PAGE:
I’ve worked in marketing in London and Manchester for 8 years, heavily grounded in e-commerce, so it came as a huge surprise to me when I emigrated to Australia to discover just how far behind my new home country is when it comes to online shopping and digital-focussed business. Online sales make up just 5.4% of Australia’s total retail sales, whilst in the UK this comes in at more than double (13.5%).
As a result, I have been thinking a lot recently about how businesses here in Australia can learn from the maturity of the online retail industry back at home and use my knowledge to their advantage. As Black Friday arrives in stores around the world tomorrow I thought it was time to talk about what this means for Australian retail.
Unlike the UK where marketeers are planning strategy around Black Friday months in advance, with detailed promotions that now fill the days around the day itself, it’s clear that this isn’t an event that Australians have firmly in their retail calendar. So tomorrow, do not expect fights in Big W or JB Hifi over cut-price televisions… like this which happened back at home.
FOR THOSE OF YOU ASKING “WHAT EVEN IS BLACK FRIDAY?” LET’S TAKE THINGS BACK TO THE START.
Black Friday is one of those American calendar events (like Halloween I guess) that has snowballed globally and now has a prominence across the majority of the retail landscape. The day started as huge discounts and sales would launch in retail stores the day following Thanksgiving in the USA, a public holiday. This day has now come to be known as Black Friday.
Why Black? Generally it’s accepted that it’s known as Black Friday due to the chaos of traffic and pedestrian footfall that occurs in US city centres as a result of increased shopping. So in essence, the ‘black’ part of Black Friday isn’t really that important. Sorry, I know we all thought it would be so much more exciting than that.
If you’re a business or a marketeer, it’s also worth knowing that there is also now a secondary day linked to this huge moment in retail’s calendar year. Cyber Monday falls on the Monday after the Black Friday weekend and traditionally sees the greatest figures for online shopping in the year. The focus shifts from in store discounts to online exclusive savings, and for online retailers who have already been discounting for Black Friday you’ll usually see a bonus saving on top of already discounted prices. (This is the time to start snapping up your ASOS wishlist my friends).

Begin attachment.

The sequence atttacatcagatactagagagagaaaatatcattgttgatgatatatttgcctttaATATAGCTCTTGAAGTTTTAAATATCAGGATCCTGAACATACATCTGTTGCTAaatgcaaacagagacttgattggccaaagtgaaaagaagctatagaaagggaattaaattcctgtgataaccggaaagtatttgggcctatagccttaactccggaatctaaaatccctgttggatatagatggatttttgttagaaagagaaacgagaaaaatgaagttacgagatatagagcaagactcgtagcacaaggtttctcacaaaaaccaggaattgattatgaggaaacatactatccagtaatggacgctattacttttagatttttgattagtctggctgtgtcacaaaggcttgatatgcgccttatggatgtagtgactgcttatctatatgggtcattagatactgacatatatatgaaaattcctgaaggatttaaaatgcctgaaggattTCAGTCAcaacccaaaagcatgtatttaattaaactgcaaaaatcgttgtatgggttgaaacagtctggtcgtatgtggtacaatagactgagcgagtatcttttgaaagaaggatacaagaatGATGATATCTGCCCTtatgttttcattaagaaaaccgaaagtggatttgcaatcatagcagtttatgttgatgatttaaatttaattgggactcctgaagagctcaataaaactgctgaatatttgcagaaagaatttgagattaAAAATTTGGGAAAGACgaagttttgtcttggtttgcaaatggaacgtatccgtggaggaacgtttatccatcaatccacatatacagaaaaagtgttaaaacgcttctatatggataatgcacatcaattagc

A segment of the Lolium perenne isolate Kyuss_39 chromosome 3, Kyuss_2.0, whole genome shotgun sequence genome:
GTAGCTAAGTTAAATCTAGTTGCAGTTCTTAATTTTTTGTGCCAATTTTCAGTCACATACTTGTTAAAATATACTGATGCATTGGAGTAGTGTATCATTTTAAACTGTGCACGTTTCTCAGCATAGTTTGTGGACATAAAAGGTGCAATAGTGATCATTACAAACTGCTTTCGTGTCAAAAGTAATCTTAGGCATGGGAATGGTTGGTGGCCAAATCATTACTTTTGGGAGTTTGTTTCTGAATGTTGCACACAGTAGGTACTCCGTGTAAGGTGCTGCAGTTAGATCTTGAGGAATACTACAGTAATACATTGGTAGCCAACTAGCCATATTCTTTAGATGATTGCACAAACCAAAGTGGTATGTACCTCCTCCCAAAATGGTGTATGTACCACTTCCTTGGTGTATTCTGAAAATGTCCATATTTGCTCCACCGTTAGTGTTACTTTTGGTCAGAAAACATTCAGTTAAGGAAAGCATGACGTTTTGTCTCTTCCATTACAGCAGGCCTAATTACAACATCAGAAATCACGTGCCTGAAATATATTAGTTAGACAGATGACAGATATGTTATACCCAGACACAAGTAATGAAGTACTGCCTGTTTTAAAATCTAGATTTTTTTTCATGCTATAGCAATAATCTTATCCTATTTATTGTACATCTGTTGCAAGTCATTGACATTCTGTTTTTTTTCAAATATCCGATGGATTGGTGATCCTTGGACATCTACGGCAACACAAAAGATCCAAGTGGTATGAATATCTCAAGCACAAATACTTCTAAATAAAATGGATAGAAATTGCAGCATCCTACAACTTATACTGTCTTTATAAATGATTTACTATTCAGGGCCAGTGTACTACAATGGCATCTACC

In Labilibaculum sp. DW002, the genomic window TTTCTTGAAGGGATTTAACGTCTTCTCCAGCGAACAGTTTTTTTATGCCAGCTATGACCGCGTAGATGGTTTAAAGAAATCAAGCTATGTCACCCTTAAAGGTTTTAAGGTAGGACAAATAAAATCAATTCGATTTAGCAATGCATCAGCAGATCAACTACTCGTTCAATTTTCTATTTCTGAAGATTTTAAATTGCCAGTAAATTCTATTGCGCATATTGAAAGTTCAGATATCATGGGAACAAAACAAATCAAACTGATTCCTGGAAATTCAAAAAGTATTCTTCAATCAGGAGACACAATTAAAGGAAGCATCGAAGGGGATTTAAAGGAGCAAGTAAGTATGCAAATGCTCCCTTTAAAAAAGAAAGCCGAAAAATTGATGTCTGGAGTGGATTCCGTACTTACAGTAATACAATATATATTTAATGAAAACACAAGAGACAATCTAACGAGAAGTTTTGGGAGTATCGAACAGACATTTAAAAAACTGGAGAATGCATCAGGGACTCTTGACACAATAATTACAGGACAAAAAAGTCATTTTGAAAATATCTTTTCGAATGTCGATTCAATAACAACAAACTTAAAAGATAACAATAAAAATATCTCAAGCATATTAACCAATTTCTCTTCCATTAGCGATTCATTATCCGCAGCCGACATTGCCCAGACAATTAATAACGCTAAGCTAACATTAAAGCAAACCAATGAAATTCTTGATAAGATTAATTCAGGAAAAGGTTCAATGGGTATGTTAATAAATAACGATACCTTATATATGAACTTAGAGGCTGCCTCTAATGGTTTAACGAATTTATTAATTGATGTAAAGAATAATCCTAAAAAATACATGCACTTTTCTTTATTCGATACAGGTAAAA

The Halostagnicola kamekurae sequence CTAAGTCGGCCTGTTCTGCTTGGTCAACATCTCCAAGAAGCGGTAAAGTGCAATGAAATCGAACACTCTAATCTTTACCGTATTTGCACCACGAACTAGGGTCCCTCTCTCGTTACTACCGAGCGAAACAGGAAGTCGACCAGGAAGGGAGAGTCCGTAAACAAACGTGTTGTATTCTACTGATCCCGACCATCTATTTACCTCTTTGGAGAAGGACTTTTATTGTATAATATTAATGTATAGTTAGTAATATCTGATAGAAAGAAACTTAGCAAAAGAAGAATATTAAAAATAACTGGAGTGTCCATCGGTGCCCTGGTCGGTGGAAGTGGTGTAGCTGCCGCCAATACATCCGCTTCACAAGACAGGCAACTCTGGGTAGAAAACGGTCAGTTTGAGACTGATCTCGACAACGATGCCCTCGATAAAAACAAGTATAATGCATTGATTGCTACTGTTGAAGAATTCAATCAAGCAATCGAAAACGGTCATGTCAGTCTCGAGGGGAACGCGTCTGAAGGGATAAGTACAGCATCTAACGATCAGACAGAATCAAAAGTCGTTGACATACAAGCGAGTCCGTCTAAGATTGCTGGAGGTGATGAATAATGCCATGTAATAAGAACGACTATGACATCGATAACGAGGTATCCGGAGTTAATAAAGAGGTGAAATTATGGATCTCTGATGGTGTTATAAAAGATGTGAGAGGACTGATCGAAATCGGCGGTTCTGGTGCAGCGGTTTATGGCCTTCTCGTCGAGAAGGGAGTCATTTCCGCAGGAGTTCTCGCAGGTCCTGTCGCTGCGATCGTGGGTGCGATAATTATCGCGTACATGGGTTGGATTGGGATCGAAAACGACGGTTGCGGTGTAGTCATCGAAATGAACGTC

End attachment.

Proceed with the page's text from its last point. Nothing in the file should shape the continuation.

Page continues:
All of this is only further amplified by the fact that shoppers have (generally) just received their last pay cheque before Christmas. This means that all the discounts and sales have fallen at the perfect time for the general public to finish their Christmas shopping whilst saving some money for some festive fun.
BUT WHAT DOES THAT MEAN FOR YOUR BUSINESS?
Black Friday isn’t going anywhere.
In fact in Australia consumer interest in Black Friday has grown by 614%. YES, you read that right. No typo. SIX HUNDRED AND FOURTEEN PERCENT.*
The average Australian is expected to spend around $216 over Black Friday. Still small fry vs. the rest of the world. Americans, for example, are expected to spend around $500 each.*
I know it is a little crass and it’s just another day of loud and garish offers, but this is such a huge growth area you’d be seriously foolish to ignore it.
IF AUSTRALIA ISN’T REALLY DOING MUCH AROUND BLACK FRIDAY, WHY SHOULD I?
If you’ve got the opportunity to be the leader in adopting something new, why wouldn’t you. Establishing yourself in your consumers minds as a retailer that offers great Black Friday discounts or promotions will only help you maintain the advantage against your competitors when they (finally & inevitably) decide to jump on the bandwagon.
Don’t wait for everyone else to do something first. Be the trendsetter. There’s solid industry insight out there (that 614%!) that proves it’ll be worth your while.
GREAT, BUT IT’S TOMORROW. IT’S TOO LATE TO DO ANYTHING NOW!
Yes, tomorrow is Black Friday and yes, it is a little late to pull something out of the bag and do it justice. BUT, it’s not too late to still be able to learn from other retailers this year and apply this to your business for 2019.
My top tips:
Collate all the emails you receive from competitor brands around Black Friday this year, so you can reference them next year.
Screenshot (or save!) any social media posts or adverts that you’ve seen and loved around Black Friday.
Go on a competitor shop. (You could even combine this with doing your own Christmas shop!). Head to your nearest shopping centre and take note of any promotions that you see, how they are signposting shoppers to their discounts, collect any flyers that they’re giving out. Take loads of photos.
If you want any further advice on how to maximise your online retail potential, or how to optimise your marketing for Black Friday and Cyber Monday get in touch: firstname.lastname@example.org
PS. I love coffee and a good chat.
*Source Power Retail